An entrenched sense of crisis, of course, may be exactly what wall-builders hope to create.

In the summer of 1962, an East German woman suffering from a locked jaw arrived at a psychiatric clinic in Leipzig. Weeks earlier, she’d had an infected wisdom tooth removed; even so, the doctor who referred her called her condition “inexplicable.” At the clinic, she was described as despondent and excitable. Within a few months, she was suicidal.

By the late nineteen-sixties, a German psychiatrist named Dietfried Müller-Hegemann had noticed a spike in such cases. A dentist waited at the shores of the Baltic Sea for a boat that would take him to China; a civil servant claimed he was being spied on; a seamstress thought that lesbians were trailing her. Müller-Hegemann noticed that these patients, and dozens of others, had something in common—they all lived close to the Berlin Wall. In his 1973 book, he gave the syndrome a name: Mauerkrankheit, or wall disease.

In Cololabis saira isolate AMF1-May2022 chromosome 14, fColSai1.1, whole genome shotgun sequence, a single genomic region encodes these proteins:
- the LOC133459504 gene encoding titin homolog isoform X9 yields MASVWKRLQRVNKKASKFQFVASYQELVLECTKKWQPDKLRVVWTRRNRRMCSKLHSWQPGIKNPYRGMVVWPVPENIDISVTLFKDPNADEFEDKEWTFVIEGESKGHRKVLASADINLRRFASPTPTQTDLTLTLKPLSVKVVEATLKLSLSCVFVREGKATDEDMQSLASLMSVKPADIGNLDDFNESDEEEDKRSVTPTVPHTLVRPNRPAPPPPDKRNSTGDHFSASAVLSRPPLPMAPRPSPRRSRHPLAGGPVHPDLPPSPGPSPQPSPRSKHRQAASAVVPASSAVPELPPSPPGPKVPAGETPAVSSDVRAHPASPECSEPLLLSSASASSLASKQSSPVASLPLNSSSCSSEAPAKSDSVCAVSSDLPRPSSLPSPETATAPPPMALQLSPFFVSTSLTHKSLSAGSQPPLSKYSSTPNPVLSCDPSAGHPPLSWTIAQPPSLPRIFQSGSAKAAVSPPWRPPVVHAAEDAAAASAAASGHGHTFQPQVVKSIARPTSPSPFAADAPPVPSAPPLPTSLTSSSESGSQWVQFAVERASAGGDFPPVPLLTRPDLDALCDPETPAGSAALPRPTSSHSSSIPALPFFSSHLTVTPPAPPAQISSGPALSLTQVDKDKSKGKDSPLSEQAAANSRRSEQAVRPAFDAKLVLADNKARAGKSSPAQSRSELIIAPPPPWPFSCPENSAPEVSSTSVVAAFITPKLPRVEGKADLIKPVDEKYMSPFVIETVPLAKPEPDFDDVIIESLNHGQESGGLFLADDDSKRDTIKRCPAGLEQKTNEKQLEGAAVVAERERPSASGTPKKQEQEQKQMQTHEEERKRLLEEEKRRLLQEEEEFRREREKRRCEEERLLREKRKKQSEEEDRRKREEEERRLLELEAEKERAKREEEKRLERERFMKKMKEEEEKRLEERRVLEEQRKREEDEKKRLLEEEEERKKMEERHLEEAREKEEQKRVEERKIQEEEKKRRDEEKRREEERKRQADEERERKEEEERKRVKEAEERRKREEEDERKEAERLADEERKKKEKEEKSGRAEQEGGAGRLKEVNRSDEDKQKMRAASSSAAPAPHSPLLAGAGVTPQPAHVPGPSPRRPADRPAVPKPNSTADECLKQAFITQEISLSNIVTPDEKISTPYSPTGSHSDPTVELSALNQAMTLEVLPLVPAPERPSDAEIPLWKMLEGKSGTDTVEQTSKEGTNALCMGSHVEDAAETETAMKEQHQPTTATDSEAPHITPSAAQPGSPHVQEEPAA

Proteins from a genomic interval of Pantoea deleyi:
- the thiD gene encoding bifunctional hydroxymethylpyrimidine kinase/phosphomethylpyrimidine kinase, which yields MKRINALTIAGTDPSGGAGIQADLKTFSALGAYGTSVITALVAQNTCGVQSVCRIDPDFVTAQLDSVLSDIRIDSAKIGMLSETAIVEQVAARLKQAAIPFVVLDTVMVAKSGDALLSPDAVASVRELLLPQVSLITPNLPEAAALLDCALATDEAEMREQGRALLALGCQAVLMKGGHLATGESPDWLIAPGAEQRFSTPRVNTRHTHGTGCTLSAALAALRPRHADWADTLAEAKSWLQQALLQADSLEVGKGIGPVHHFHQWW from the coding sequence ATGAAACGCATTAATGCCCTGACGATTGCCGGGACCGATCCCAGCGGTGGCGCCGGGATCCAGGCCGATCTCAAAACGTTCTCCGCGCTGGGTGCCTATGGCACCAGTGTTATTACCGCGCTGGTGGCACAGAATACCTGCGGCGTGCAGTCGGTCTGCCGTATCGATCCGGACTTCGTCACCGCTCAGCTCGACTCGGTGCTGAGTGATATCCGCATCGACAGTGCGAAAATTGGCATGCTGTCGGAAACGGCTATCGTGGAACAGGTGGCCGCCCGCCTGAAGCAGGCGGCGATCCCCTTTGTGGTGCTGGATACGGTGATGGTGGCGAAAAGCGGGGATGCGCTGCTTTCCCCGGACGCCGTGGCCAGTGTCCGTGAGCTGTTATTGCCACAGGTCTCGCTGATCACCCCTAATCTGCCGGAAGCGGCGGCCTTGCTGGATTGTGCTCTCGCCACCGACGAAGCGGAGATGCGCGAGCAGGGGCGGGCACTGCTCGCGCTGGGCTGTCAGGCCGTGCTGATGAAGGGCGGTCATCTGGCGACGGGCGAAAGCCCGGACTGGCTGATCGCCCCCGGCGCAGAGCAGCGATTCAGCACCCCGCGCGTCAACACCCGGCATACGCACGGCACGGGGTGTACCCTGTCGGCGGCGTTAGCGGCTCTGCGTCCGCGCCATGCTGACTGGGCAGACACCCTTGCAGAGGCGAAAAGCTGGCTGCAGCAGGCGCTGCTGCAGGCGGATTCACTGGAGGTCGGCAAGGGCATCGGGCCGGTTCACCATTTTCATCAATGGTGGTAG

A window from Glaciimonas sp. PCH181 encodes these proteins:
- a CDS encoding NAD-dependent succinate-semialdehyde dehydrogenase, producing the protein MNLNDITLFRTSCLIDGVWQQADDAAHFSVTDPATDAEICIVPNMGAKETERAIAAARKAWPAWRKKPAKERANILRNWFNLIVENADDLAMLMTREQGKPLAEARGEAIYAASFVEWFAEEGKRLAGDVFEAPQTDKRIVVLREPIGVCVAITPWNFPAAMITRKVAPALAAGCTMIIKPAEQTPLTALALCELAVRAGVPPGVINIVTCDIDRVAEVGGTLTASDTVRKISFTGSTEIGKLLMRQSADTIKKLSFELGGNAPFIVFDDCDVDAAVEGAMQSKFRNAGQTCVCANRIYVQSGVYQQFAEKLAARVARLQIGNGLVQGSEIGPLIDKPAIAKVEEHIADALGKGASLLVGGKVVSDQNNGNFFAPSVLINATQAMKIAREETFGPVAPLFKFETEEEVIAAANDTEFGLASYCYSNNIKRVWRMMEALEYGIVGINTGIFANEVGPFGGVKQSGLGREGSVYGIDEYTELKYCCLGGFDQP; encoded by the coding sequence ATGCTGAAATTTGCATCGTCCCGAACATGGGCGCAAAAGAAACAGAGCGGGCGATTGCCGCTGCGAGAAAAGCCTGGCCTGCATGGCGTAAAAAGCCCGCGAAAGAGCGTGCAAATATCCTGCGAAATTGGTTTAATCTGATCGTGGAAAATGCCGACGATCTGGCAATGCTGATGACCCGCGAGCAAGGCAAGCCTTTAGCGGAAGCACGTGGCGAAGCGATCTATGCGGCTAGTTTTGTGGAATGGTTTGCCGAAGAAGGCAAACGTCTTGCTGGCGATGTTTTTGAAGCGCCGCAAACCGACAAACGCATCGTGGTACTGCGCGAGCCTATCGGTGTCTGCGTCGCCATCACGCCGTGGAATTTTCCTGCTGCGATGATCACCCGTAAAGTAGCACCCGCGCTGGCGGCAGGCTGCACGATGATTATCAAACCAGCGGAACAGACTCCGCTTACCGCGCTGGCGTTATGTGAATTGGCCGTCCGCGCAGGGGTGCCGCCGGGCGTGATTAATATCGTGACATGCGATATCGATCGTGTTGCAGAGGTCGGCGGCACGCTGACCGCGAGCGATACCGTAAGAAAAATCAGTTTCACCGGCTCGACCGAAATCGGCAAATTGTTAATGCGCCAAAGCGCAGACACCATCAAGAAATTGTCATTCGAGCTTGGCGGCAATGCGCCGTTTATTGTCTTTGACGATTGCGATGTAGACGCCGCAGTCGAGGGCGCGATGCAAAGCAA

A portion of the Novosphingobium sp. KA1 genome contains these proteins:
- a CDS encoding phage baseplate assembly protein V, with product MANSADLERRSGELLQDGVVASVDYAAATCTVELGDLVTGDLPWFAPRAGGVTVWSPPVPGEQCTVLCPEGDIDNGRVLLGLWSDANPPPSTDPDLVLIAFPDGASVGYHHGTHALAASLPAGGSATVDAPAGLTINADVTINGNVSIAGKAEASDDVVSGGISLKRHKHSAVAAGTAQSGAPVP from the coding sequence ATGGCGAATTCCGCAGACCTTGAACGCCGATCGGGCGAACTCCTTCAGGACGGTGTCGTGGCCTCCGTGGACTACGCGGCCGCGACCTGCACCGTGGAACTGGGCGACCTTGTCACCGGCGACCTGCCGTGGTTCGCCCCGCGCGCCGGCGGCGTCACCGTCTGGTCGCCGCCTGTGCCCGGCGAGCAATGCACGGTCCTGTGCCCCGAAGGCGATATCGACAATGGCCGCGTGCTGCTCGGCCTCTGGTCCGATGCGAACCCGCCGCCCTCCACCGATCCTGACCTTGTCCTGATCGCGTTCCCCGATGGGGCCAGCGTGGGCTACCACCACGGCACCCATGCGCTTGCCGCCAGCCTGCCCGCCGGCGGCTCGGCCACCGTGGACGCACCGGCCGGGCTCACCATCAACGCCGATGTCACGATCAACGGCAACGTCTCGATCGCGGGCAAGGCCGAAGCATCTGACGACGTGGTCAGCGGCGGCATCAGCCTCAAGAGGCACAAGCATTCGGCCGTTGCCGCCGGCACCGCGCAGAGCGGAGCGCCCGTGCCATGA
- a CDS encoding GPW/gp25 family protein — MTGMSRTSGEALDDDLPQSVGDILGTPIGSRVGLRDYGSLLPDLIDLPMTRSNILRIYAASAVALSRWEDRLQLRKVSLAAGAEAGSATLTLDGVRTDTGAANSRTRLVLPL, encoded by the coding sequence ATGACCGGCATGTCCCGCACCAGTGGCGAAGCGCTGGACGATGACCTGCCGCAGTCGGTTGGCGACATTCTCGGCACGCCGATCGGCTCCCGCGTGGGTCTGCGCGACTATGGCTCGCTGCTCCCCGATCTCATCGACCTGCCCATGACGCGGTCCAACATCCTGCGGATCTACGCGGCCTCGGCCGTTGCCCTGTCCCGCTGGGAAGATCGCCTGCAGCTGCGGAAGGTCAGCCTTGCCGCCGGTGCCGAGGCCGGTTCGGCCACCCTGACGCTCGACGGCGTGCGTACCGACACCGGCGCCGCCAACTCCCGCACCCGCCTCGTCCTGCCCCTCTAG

The barriers in Northern Ireland had a similar goal: stanching the violence that had left thousands dead. Israeli psychologists, meanwhile, have told Leuenberger that the security barrier makes the Palestinians invisible. “It makes a problem that people don’t want to deal with go away,” she said. The murals that are sometimes painted on border walls end up deepening the effect of the mirage.

“Basically, their purpose is psychological protection,” Vamik Volkan, a Turkish Cypriot psychiatrist with a special focus on international relations, said, of border walls. (For a time, Volkan was the president of the International Society of Political Psychology.) The structures promise to answer the question, “Who are we now?” But, in this respect, Volkan went on, they are “a psychological illusion.” Often, they only emphasize and worsen the identity crises that they are meant to resolve.

An entrenched sense of crisis, of course, may be exactly what wall-builders hope to create. When she conducted her global count of border walls, Vallet found that they had been built for three main purposes: establishing peace; preventing smuggling and terrorism; and stopping immigration.